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16 Things You're Doing Wrong at Concerts (According to Your Bouncer)

by Jon Young May 5, 2016

ANYONE STUDYING PSYCHOLOGY SHOULD HAVE an internship as a bouncer. After two years doing concert security in Portland, I’ve seen nearly as broad a cross-section of humanity as I’ve seen traveling the world. Punks, indie-rockers, dead-heads, metal-heads and country kids to name a few, each group with their own distinct personalities and make-up, each group making the same stupid choices over and over again. If it weren’t for the rare individual that restores our faith in humanity by saying “thank you,” this industry would make cynics of us all. So be a pal, don’t do these things.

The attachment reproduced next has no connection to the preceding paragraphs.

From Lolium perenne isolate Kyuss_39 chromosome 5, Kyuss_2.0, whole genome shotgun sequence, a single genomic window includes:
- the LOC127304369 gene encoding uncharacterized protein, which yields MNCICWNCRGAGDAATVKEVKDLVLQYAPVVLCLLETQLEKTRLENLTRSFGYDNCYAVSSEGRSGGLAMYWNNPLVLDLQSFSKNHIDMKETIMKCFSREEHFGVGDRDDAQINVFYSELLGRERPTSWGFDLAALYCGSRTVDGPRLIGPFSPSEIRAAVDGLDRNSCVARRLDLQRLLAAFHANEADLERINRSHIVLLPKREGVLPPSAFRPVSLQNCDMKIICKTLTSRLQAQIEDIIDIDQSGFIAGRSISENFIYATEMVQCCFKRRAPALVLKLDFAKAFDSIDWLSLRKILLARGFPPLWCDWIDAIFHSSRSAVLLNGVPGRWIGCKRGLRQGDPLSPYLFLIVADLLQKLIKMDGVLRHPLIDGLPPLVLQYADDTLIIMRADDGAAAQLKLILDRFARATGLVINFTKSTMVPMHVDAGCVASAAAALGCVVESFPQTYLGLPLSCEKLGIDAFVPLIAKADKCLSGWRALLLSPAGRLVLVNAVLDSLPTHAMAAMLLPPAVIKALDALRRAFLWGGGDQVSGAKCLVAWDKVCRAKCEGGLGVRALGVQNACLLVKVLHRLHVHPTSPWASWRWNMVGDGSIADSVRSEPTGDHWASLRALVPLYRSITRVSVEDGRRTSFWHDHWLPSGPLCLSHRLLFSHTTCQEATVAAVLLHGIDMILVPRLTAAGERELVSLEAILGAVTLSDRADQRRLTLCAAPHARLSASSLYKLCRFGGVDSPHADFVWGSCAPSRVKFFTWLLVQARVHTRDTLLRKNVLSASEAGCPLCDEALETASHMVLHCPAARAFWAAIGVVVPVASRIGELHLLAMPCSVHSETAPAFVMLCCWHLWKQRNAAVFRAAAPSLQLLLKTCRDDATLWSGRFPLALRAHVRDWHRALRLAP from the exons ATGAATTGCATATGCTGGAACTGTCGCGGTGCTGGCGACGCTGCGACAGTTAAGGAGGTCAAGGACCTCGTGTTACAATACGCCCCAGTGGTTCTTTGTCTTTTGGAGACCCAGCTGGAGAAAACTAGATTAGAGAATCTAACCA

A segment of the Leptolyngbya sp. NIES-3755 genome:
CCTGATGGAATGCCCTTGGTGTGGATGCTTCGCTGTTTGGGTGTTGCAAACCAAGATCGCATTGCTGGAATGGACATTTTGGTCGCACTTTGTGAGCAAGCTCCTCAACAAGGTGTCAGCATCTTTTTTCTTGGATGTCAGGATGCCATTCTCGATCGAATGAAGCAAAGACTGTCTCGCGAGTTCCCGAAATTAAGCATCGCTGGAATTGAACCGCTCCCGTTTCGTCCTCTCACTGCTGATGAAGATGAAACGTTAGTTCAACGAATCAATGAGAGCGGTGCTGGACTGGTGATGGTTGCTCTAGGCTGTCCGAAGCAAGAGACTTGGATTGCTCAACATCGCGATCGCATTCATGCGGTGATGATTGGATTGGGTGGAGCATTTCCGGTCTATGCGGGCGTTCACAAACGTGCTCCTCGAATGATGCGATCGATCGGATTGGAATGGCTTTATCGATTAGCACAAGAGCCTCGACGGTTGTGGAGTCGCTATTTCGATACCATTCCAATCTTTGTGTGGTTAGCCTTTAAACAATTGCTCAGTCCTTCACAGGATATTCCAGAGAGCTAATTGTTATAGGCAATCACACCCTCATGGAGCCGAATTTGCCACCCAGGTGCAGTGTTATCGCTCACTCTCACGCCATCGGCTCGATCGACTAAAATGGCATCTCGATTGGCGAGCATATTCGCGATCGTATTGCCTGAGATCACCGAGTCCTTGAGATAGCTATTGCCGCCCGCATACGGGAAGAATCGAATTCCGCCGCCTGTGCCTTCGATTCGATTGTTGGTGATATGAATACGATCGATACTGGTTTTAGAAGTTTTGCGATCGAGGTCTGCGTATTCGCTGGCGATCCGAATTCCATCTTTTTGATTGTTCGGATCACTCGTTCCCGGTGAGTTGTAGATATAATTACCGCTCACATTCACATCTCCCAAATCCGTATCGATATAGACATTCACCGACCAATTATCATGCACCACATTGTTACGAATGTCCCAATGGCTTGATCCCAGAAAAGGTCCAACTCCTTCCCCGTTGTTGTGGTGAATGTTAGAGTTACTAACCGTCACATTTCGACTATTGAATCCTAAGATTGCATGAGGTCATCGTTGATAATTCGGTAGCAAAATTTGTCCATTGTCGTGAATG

1. Bring your kid to a Grateful Dead cover band.

She’s three and doesn’t like the Grateful Dead yet and now she never will. Meanwhile, you’re either trapped in the front row two hours early fighting for the safety of your child’s respiratory system or you’re in the back with your kid on on your shoulders so they can see beyond Gandalf’s interpretive dance routine, ruining your back and blocking everyone’s view. Get a babysitter and everyone wins.

2. Ask us for a setlist.

The only time security gets on stage is to take a fan off of it, so if you’re asking us for a setlist you’re wasting your time. Instead, ask the stagehands. Be loud, smile and make eye-contact (or be a pretty girl). If they don’t hook you up it’s probably because the band doesn’t want them handed out.